Rapper Travis Scott and others should have stopped Friday's Astroworld music festival as soon as they became aware of a crowd surge that ultimately left eight people dead and dozens more injured, Houston's fire chief said Tuesday.
"Absolutely. Look: We all have a responsibility. Everybody at that event has a responsibility, starting from the artist on down," Chief Samuel Peña said on NBC’s “TODAY” show when co-host Savannah Guthrie asked him whether he believed Scott should have called an end to the concert once he saw what was taking place.
He said evidence shows that attendees tried to approach some of Scott's private security officers to alert them that something was wrong.
"At one point, there was an ambulance that was trying to make its way through the crowd. And he's got, the artist has, command of that crowd," Peña said.
"The artist, if he notices something that’s going on, he can certainly pause that performance, turn on the lights and say, 'Hey, we’re not going to continue until this thing is resolved.' That’s one way to do it, yes."
Kylie Jenner, who is pregnant with her second child with Scott, wrote early Sunday on Instagram that she and Scott were unaware of what was happening until after the show.
“I want to make it clear we weren’t aware of any fatalities until the news came out after the show and in no world would have continued filming or performing,” she said in the post.
Sources close to Astroworld also defended Scott.
“It was impossible for Travis to tell of the severity of what was happening while on stage and once he was notified, he stopped the show," they said in an email. "There’s been a lot of misconceptions that he continued to play after finding out people were seriously injured and that’s entirely false.”
The sources pointed to earlier statements from Houston Police Chief Troy Finner, who said there was concern about stopping a show so abruptly out of fear of riots or an additional surge.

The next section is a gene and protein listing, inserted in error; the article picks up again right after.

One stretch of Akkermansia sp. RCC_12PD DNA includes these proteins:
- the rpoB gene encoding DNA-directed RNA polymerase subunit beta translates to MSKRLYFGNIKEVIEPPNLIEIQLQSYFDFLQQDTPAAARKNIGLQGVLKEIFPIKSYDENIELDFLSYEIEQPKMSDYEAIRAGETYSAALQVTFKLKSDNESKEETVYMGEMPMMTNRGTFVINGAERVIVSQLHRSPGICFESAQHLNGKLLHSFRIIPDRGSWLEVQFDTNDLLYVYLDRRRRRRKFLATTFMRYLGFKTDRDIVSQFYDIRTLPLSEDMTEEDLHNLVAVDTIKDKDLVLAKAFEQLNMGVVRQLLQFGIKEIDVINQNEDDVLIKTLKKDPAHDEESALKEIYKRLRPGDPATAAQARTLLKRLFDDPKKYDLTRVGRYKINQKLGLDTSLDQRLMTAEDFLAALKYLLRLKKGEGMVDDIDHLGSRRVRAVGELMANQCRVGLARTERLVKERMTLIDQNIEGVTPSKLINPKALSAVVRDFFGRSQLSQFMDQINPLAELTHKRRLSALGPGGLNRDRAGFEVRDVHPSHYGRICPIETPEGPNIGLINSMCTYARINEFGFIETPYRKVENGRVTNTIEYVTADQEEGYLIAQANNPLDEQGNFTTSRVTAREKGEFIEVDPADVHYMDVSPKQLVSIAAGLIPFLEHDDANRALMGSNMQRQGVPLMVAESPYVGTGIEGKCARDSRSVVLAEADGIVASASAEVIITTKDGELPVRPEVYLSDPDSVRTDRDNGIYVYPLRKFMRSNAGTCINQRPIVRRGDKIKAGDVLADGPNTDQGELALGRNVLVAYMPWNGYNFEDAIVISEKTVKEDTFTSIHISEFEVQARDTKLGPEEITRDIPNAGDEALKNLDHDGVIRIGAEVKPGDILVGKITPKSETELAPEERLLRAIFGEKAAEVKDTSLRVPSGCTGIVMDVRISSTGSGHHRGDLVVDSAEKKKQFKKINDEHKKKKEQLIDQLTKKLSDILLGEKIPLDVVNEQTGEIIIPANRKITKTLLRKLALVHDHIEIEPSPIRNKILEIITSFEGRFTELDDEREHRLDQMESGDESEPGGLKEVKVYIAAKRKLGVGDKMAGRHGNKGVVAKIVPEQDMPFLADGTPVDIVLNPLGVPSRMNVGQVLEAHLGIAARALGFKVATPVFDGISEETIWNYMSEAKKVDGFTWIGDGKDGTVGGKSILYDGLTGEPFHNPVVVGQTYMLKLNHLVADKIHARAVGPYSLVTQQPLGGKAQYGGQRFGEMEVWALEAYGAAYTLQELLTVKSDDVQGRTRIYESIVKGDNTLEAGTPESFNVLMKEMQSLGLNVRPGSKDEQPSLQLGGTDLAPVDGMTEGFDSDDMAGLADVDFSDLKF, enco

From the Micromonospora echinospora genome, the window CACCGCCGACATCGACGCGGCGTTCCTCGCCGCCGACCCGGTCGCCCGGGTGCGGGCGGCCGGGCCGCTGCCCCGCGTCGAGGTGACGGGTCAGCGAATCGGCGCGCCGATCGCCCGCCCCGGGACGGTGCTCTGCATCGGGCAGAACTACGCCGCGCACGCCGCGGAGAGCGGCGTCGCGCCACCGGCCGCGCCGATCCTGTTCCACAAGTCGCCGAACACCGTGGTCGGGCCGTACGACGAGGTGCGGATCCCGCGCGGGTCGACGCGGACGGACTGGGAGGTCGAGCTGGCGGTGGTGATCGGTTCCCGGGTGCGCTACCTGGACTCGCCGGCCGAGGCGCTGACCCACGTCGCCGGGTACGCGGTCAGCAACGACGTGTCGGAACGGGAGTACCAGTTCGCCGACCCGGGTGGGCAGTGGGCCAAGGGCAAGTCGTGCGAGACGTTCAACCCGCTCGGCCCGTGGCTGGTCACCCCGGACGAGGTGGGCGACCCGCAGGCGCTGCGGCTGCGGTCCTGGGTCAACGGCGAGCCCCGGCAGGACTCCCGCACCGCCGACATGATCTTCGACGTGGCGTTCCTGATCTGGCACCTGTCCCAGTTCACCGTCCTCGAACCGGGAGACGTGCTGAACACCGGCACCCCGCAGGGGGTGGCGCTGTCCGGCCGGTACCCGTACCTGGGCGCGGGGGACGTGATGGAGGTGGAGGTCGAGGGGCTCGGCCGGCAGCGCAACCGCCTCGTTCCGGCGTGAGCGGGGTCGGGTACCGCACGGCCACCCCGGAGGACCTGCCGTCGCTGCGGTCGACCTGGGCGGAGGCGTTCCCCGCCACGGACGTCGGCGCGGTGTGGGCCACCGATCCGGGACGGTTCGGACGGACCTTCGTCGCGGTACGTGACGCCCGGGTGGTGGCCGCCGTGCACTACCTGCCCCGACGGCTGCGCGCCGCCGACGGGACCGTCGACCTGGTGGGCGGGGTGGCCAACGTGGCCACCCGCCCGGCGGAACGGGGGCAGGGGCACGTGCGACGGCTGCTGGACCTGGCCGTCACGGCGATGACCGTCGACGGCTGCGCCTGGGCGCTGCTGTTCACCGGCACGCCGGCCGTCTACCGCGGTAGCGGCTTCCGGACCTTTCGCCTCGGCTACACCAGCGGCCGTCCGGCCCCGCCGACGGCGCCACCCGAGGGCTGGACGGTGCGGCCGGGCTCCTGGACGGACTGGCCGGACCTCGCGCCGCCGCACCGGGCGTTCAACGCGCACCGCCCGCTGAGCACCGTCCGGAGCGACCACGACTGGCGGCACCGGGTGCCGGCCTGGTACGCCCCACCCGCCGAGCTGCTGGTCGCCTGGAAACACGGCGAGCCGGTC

“You cannot just close when you got 50,000 and over 50,000 individuals,” Finner has said. “We have to worry about rioting, riots, when you have a group that’s that young.”
Peña said the chaos began Friday when "the crowd began to push towards the front to get as close to the stage as they could when Mr. Scott’s set began."
Finner said Saturday that while some people started “going down” at 9:30 p.m., the show didn't end until about 10:10 p.m.
Police are conducting a criminal investigation with the involvement of the homicide and narcotics divisions, he added. Meanwhile, lawsuits against Scott and festival organizers started pouring in Sunday.
One lawsuit said: “Scott actively encourages his fans to ‘rage’ at his concerts. His express encouragement of violence has previously resulted in serious violence at numerous past concerts.”
Peña said Tuesday that there is no evidence that Scott had encouraged the crowd to get rowdy but that the investigation continues.
"I’m not prepared to say that he was fully aware of the — of what was going on," he said. "All I’m saying is that everybody at that event — from the artist on down, security, and everybody that’s there to provide public safety, including the crowds, right? — in general, we all have a responsibility when we attend these venues to ensure each other’s safety. We're a community at these events."
Peña said barricades meant to "prevent the surge towards the stage, in essence, caused other areas of pinch points, and as the crowd began to surge and push and compress towards the front, it was those people in the center that began to get crushed and the injuries start to begin."
Scott promised Monday to refund all concertgoers and to pay for the victims' funerals. Representatives for Scott also said he was “too distraught” to play the Day N Vegas Festival, which he had been scheduled to headline Saturday.
In an Instagram story over the weekend, Scott said: “I’m honestly just devastated. I could never imagine anything like this just happening.”